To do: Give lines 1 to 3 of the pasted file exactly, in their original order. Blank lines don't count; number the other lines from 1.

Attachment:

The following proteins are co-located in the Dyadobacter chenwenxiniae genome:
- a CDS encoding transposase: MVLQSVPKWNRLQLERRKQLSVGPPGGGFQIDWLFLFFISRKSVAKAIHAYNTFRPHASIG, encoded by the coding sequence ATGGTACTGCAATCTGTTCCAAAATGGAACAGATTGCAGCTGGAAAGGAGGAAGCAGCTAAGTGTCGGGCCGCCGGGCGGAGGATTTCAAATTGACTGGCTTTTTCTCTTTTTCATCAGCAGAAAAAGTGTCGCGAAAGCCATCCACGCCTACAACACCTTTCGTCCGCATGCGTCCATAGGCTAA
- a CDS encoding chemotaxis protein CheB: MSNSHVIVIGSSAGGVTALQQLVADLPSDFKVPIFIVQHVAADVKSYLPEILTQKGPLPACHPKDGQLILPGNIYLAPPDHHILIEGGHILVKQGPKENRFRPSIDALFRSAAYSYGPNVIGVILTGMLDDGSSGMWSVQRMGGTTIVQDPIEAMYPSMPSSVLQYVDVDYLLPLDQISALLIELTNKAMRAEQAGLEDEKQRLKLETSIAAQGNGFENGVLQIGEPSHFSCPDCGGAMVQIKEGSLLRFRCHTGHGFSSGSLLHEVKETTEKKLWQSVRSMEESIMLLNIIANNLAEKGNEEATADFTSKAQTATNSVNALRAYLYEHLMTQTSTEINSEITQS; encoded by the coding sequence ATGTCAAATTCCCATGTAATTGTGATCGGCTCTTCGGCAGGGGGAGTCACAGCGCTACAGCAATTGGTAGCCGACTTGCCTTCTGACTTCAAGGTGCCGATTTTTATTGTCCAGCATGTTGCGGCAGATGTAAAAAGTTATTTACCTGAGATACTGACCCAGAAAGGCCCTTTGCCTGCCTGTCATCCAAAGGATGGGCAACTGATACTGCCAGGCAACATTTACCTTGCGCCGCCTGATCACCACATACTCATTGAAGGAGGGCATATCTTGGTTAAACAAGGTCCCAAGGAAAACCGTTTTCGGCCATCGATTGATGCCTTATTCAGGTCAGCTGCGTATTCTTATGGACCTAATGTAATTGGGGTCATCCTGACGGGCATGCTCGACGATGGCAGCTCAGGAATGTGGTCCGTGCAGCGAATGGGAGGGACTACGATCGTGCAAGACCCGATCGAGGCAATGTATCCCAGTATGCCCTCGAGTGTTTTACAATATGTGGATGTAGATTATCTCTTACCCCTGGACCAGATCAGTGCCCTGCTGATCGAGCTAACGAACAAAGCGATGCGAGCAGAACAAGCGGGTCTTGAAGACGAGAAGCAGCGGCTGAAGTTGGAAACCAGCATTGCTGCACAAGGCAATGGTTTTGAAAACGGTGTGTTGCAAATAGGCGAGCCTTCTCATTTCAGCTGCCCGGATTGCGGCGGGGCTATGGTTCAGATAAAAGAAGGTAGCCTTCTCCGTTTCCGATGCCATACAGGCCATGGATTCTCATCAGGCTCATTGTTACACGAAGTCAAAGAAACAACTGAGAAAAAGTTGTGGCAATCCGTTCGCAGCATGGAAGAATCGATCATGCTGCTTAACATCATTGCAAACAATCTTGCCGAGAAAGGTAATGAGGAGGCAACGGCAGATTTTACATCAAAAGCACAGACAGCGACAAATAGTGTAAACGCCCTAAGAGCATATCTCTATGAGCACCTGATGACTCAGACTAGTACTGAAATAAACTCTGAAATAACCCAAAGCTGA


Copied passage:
The following proteins are co-located in the Dyadobacter chenwenxiniae genome:
- a CDS encoding transposase: MVLQSVPKWNRLQLERRKQLSVGPPGGGFQIDWLFLFFISRKSVAKAIHAYNTFRPHASIG, encoded by the coding sequence ATGGTACTGCAATCTGTTCCAAAATGGAACAGATTGCAGCTGGAAAGGAGGAAGCAGCTAAGTGTCGGGCCGCCGGGCGGAGGATTTCAAATTGACTGGCTTTTTCTCTTTTTCATCAGCAGAAAAAGTGTCGCGAAAGCCATCCACGCCTACAACACCTTTCGTCCGCATGCGTCCATAGGCTAA
- a CDS encoding chemotaxis protein CheB: MSNSHVIVIGSSAGGVTALQQLVADLPSDFKVPIFIVQHVAADVKSYLPEILTQKGPLPACHPKDGQLILPGNIYLAPPDHHILIEGGHILVKQGPKENRFRPSIDALFRSAAYSYGPNVIGVILTGMLDDGSSGMWSVQRMGGTTIVQDPIEAMYPSMPSSVLQYVDVDYLLPLDQISALLIELTNKAMRAEQAGLEDEKQRLKLETSIAAQGNGFENGVLQIGEPSHFSCPDCGGAMVQIKEGSLLRFRCHTGHGFSSGSLLHEVKETTEKKLWQSVRSMEESIMLLNIIANNLAEKGNEEATADFTSKAQTATNSVNALRAYLYEHLMTQTSTEINSEITQS; encoded by the coding sequence ATGTCAAATTCCCATGTAATTGTGATCGGCTCTTCGGCAGGGGGAGTCACAGCGCTACAGCAATTGGTAGCCGACTTGCCTTCTGACTTCAAGGTGCCGATTTTTATTGTCCAGCATGTTGCGGCAGATGTAAAAAGTTATTTACCTGAGATACTGACCCAGAAAGGCCCTTTGCCTGCCTGTCATCCAAAGGATGGGCAACTGATACTGCCAGGCAACATTTACCTTGCGCCGCCTGATCACCACATACTCATTGAAGGAGGGCATATCTTGGTTAAACAAGGTCCCAAGGAAAACCGTTTTCGGCCATCGATTGATGCCTTATTCAGGTCAGCTGCGTATTCTTATGGACCTAATGTAATTGGGGTCATCCTGACGGGCATGCTCGACGATGGCAGCTCAGGAATGTGGTCCGTGCAGCGAATGGGAGGGACTACGATCGTGCAAGACCCGATCGAGGCAATGTATCCCAGTATGCCCTCGAGTGTTTTACAATATGTGGATGTAGATTATCTCTTACCCCTGGACCAGATCAGTGCCCTGCTGATCGAGCTAACGAACAAAGCGATGCGAGCAGAACAAGCGGGTCTTGAAGACGAGAAGCAGCGGCTGAAGTTGGAAACCAGCATTGCTGCACAAGGCAATGGTTTTGAAAACGGTGTGTTGCAAATAGGCGAGCCTTCTCATTTCAGCTGCCCGGATTGCGGCGGGGCTATGGTTCAGATAAAAGAAGGTAGCCTTCTCCGTTTCCGATGCCATACAGGCCATGGATTCTCATCAGGCTCATTGTTACACGAAGTCAAAGAAACAACTGAGAAAAAGTTGTGGCAATCCGTTCGCAGCATGGAAGAATCGATCATGCTGCTTAACATCATTGCAAACAATCTTGCCGAGAAAGGTAATGAGGAGGCAACGGCAGATTTTACATCAAAAGCACAGACAGCGACAAATAGTGTAAACGCCCTAAGAGCATATCTCTATGAGCACCTGATGACTCAGACTAGTACTGAAATAAACTCTGAAATAACCCAAAGCTGA